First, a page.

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Does it get easier to remember everything DirectX?

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I started reading the book "Beginning DirectX 11 Game Programming" (http://www.ultimategameprogramming.com/) recently and I've starting to understand the many function of DX11. However, it just seems like many of the keywords and functions through out DX11 (and DX in general) are very complex. My question is, does it become easier to remember all of these keywords and functions? Because yes I am reading many of the chapters over and over, but It just seems like not all of it is sticking right away. Should I be using a different book/tutorial for learning DX11? I've looked around for a bit for a decent book / tutorial for DX11 but this book seems to be recommended quite a bit. Also with http://www.directxtutorial.com and http://www.rastertek.com/tutindex.html

I guess i'm just worried I'll learn only half of DX11 and find myself lost later on because I didn't use the correct(?) book to learn.

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Don't learn an API by trying to cram everything, you don't have to be able to recite every function and every class available, that's just madness.
Also, don't worry about using the 'correct book', or the 'correct tutorial', because these should only be reference materials and not absolute guides to learning and understanding an API.

Learn by doing.
Read up on some tutorials and try to recreate what they achieve by yourself, while keeping an API reference close so you can look up which parts of the API you should use and how they should be used. When you use these parts of the API a couple of times you'll have no problem remembering what they do and how they should be used, maybe you won't know the exact details of which parameters a certain function expects, but that's absolutely no problem as that's what those books and online references are for.

If you're serious about programming you'll encounter tons of APIs in your career, and there's no way you're going to be able to remember or learn every single detail of each API you're ever going to work with, so get comfortable with using the available documentation as reference material.

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Whenever you 'feel' like this, just remember back to the first time you programmed or your first experience with OOP and all the things that were confusion, overtime things made sense and you understood stuff, the same will happen with DirectX, however do note the learning curve with any lower level library is steep but once you have gotten use to it, it can become a lot of fun and you will accept the challenges with more confidence.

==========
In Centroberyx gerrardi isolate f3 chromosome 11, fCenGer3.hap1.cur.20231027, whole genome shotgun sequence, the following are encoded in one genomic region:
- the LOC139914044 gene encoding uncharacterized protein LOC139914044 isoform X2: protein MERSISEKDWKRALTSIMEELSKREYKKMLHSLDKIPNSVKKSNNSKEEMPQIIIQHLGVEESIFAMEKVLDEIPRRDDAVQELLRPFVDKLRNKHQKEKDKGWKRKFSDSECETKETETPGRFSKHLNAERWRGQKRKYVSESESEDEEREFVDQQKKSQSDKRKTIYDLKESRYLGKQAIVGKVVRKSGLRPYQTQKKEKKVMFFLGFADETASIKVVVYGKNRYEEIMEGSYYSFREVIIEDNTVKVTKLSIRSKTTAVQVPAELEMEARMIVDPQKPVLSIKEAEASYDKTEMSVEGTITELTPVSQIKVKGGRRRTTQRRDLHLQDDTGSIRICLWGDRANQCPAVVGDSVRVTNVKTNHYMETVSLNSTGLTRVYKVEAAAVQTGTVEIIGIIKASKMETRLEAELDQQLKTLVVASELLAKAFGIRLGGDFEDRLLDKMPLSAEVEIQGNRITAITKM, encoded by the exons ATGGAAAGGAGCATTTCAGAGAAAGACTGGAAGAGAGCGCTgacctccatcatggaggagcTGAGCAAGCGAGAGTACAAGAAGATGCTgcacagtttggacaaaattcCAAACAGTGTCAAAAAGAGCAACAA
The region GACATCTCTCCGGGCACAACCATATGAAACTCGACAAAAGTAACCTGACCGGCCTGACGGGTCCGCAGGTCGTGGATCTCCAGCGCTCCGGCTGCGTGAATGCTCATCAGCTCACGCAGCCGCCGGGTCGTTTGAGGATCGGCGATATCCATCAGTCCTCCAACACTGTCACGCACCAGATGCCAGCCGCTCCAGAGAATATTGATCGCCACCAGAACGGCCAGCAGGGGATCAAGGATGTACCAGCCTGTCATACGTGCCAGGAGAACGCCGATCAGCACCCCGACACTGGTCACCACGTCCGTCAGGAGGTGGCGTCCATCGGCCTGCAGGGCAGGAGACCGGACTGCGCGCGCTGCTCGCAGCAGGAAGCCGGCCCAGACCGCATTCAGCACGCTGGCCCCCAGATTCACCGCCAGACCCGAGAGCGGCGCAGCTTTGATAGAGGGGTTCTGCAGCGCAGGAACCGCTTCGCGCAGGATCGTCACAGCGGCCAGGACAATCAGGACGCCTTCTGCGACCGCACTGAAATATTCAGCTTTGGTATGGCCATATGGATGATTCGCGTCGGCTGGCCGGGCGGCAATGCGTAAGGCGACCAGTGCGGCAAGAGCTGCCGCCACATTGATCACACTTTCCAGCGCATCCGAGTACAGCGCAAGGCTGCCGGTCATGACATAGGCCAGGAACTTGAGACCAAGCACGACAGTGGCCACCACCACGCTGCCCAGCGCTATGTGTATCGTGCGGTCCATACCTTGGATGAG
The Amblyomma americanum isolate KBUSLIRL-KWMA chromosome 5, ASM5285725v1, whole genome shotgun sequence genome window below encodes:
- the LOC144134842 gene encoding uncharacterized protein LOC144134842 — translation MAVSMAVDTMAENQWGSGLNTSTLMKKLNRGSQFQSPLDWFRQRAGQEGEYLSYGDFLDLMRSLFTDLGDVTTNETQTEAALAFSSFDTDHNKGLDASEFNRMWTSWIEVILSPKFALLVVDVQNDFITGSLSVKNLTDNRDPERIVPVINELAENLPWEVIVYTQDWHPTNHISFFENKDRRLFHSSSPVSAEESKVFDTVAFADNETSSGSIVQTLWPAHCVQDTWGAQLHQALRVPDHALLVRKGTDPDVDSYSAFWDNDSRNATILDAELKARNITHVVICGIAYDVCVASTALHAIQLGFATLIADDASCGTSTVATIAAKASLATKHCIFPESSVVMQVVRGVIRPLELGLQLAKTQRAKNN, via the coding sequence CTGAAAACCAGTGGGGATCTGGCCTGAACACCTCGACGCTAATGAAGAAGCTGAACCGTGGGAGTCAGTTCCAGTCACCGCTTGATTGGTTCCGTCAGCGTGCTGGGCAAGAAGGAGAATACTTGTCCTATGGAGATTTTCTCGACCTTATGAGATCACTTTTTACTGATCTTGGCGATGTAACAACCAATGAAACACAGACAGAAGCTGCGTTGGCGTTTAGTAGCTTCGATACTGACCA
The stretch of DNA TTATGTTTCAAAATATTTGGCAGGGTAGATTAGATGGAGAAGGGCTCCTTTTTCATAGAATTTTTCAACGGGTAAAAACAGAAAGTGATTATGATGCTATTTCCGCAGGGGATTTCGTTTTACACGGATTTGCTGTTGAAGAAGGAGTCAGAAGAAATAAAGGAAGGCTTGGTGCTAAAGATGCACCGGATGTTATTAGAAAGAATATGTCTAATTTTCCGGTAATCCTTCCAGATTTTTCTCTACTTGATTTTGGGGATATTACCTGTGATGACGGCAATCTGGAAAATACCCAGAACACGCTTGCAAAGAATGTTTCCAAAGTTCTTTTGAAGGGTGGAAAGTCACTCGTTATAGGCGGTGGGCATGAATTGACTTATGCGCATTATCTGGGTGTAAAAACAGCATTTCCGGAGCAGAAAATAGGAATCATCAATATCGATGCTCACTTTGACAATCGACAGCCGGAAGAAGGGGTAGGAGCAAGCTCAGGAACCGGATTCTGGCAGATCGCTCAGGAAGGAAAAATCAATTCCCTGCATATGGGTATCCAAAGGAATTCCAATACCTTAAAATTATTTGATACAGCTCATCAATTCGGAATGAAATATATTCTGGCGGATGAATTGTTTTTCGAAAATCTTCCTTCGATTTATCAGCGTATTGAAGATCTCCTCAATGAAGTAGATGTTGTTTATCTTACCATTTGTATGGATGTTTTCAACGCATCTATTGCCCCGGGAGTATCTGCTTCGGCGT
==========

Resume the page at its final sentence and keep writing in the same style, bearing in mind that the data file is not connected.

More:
That book is ok for beginners I guess, but from personal experience anything with a skull hand at the front is terrible, and I am pretty sure that book doesnt cover major areas that probably should be covered in a beginners book.

Have a look at Introduction to DirectX11 - Frank Luna Edited by Dynamo_Maestro

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Don't learn an API by trying to cram everything, you don't have to be able to recite every function and every class available, that's just madness. Also, don't worry about using the 'correct book', or the 'correct tutorial', because these should only be reference materials and not absolute guides to learning and understanding an API. Learn by doing. Read up on some tutorials and try to recreate what they achieve by yourself, while keeping an API reference close so you can look up which parts of the API you should use and how they should be used. When you use these parts of the API a couple of times you'll have no problem remembering what they do and how they should be used, maybe you won't know the exact details of which parameters a certain function expects, but that's absolutely no problem as that's what those books and online references are for. If you're serious about programming you'll encounter tons of APIs in your career, and there's no way you're going to be able to remember or learn every single detail of each API you're ever going to work with, so get comfortable with using the available documentation as reference material.